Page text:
Secretary-General Ban Ki-moon today expressed deep concern at the deteriorating security situation in the far east of the Democratic Republic of the Congo (DRC), where thousands of civilians have fled their homes because of fresh fighting and rebels have fired rockets at United Nations peacekeepers.
“The Secretary-General urges the Government and provincial authorities to make every effort to restore calm among the affected populations and to work in close cooperation with MONUC [the UN peacekeeping force],” according to a statement issued by Mr. Ban’s spokesperson that also called for an immediate end to the fighting.
“He reaffirms that MONUC will take all necessary measures within its mandate to protect civilians and United Nations personnel and property.”
An estimated 250,000 Congolese have been made homeless since August because of the fighting – centred in North Kivu province, near the border with Rwanda and Uganda – between DRC defence forces (FARDC) and the militia known as the National Congress for the Defence of the People (CNDP), led by former general Laurent Nkunda.
The newly homeless join another 850,000 internally displaced persons (IDPs) already registered in North Kivu before the latest round of fighting erupted, and local authorities and aid agencies are struggling to provide enough food, shelter, water, sanitation and health care to meet their needs.
Mr. Ban’s statement noted that the most recent clashes in the ongoing hostilities between the FARDC and the CNDP, which he denounced as a violation of the ceasefire the two sides signed earlier this year, were having a particularly severe impact on civilians.
He also joined MONUC in condemning the deliberate attack near Kalenga by the CNDP on UN blue helmets. The rebels fired five rockets on two tanks that were part of a convoy attempting to ensure the safety of civilians in the Goma-Rutshuru area.
The mission said in its own statement that many IDPs are now arriving in Goma, the provincial capital, to escape the violence.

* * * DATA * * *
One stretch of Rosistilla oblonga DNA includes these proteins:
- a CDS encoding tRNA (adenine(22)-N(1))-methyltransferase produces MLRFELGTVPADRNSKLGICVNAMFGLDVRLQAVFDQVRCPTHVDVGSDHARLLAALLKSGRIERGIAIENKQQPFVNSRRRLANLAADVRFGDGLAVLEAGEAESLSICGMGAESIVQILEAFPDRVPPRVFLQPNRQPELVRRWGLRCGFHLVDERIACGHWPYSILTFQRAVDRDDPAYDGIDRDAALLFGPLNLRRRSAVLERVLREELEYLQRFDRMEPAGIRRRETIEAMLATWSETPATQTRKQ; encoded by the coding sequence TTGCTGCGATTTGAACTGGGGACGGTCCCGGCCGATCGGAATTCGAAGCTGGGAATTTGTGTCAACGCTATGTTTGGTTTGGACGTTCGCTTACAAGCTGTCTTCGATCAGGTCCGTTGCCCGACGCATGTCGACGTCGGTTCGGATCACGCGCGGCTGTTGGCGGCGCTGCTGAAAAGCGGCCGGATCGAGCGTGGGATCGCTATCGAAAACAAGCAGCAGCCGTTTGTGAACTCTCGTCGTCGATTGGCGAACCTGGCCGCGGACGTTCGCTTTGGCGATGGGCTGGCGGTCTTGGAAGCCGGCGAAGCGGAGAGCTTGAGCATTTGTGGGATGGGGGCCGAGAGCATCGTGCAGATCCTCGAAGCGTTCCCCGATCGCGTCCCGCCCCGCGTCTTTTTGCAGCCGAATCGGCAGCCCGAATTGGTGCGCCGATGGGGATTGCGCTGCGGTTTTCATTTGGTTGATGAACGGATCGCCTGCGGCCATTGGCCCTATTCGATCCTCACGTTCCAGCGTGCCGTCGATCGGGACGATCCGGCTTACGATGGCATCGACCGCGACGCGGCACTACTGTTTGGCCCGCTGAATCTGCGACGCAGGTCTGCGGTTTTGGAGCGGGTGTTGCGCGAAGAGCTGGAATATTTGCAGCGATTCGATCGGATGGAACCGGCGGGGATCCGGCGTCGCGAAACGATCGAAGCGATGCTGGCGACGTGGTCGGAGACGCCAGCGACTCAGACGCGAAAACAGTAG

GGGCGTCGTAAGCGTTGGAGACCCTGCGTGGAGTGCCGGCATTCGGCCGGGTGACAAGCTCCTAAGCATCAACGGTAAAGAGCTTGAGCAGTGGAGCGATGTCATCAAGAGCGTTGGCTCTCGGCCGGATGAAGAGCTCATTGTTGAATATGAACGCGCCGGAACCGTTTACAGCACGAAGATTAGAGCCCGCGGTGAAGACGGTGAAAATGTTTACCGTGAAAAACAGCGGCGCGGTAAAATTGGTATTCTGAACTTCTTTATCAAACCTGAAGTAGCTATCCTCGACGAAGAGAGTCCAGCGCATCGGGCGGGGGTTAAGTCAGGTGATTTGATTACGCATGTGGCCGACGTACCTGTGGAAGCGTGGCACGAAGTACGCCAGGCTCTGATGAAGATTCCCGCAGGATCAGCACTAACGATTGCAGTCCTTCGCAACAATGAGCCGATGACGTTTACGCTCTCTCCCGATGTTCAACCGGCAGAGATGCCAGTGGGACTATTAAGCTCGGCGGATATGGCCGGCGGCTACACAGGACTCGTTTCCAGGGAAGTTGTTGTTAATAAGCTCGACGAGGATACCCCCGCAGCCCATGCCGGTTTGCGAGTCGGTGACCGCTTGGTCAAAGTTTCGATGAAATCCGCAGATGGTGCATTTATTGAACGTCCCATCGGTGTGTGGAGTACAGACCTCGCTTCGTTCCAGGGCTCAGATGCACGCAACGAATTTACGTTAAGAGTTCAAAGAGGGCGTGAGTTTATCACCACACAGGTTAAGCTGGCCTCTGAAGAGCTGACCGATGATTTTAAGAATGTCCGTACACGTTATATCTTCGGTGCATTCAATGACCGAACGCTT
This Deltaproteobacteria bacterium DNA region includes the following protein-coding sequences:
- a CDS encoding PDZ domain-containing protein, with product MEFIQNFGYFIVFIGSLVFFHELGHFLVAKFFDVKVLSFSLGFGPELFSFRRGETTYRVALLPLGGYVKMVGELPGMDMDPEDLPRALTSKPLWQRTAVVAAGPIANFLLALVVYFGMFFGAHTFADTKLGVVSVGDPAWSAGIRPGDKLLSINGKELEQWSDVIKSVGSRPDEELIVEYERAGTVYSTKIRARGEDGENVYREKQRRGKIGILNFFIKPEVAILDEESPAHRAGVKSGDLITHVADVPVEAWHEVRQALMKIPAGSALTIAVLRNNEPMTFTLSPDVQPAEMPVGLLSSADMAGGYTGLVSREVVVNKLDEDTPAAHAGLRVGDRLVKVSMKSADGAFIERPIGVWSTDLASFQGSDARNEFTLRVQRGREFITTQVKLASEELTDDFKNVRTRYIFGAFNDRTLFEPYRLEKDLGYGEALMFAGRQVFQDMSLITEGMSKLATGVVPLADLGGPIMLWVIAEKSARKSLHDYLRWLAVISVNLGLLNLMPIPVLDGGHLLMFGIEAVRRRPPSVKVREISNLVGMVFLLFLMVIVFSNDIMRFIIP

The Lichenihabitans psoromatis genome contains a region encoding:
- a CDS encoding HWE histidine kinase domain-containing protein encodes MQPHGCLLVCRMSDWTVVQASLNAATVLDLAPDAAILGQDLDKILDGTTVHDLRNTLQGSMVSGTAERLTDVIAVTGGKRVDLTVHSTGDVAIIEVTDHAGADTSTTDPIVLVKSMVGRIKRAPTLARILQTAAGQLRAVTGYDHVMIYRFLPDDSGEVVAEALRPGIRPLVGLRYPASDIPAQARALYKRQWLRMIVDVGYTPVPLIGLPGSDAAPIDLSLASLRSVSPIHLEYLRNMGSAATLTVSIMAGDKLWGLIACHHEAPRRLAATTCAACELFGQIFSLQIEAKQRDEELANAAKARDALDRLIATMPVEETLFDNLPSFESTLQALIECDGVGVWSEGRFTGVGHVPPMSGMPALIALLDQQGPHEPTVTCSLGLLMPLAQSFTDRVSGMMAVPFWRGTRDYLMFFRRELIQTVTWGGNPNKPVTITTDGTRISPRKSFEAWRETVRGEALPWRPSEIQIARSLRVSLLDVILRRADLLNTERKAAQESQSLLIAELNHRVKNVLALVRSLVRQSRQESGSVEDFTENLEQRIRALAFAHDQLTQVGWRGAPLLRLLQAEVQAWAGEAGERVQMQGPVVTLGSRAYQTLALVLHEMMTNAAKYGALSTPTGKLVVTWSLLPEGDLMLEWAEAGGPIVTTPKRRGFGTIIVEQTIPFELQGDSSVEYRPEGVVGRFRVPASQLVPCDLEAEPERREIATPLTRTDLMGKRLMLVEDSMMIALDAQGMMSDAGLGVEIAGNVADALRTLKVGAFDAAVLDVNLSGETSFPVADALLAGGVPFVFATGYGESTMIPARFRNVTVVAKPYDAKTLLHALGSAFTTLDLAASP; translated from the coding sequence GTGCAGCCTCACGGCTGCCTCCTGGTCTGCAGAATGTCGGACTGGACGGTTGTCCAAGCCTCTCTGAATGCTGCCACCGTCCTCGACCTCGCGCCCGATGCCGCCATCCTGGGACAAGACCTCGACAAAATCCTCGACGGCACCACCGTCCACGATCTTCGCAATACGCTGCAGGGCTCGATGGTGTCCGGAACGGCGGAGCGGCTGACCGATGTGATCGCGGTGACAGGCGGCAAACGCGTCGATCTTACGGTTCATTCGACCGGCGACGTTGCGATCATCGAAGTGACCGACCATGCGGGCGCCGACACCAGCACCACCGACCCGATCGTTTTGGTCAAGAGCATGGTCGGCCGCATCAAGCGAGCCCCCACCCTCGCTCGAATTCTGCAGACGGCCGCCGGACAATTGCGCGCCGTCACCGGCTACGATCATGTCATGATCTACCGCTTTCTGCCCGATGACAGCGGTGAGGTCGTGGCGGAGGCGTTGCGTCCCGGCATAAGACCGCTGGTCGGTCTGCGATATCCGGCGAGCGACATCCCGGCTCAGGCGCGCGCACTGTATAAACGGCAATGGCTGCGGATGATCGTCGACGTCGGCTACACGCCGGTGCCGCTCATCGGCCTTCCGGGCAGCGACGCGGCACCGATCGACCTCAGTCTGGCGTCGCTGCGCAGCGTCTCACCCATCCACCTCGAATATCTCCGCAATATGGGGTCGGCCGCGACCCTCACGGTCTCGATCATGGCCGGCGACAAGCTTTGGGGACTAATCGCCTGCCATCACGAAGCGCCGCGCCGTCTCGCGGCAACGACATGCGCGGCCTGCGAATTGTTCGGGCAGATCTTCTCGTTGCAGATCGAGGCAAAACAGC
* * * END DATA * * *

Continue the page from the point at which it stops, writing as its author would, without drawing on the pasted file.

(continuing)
MONUC, currently the largest UN peacekeeping force in the world, is using its helicopters to support the Congolese armed forces as they fight the CNDP near Kibumba, which is located about 20 kilometres north of Goma.
“MONUC reiterates that under its mandate it will continue to intervene with all of its means to assure the protection of civilians and to protect the urban centres of North Kivu,” the statement stressed.
In Goma, hundreds of demonstrators today hurled projectiles against UN installations and vehicles, destroying some equipment belonging to the world body.
Congolese national police and UN blue helmets worked together to prevent the protesters from entering MONUC facilities, and during the clashes a demonstrator was killed.
The UN Office for the Coordination of Humanitarian Affairs (OCHA) and the UN Children’s Fund (UNICEF) have launched a rapid response mechanism to help meet the emergency needs of locals in North Kivu, but overall access for aid workers remains extremely restricted because of the fighting.
Angry demonstrators, roadblocks, the intimidation of humanitarian workers and the hijacking of their vehicles are combining to make it more difficult for the staff to conduct their work, OCHA said. The warring parties are also looting civilian infrastructure, including health-care centres.
The civilian suffering and displacement is not confined to North Kivu. To the north in Orientale province, an estimated 28,000 people have been made homeless in recent weeks because they have been fleeing attacks by the Lord’s Resistance Army (LRA), an Ugandan rebel group that sometimes operates in the northeast of the DRC. Many of the civilians have moved to neighbouring southern Sudan in a bid to avoid the fighting.
Meanwhile, MONUC’s Force Commander, Lieutenant General Vicente Diaz de Villegas y Herrería of Spain, has indicated he is stepping down from his post for personal reasons. While the Department of Peacekeeping Operations (DPKO) is finding a successor, Brigadier General Ishmeel Ben Quartey of Ghana will serve as Acting Force Commander.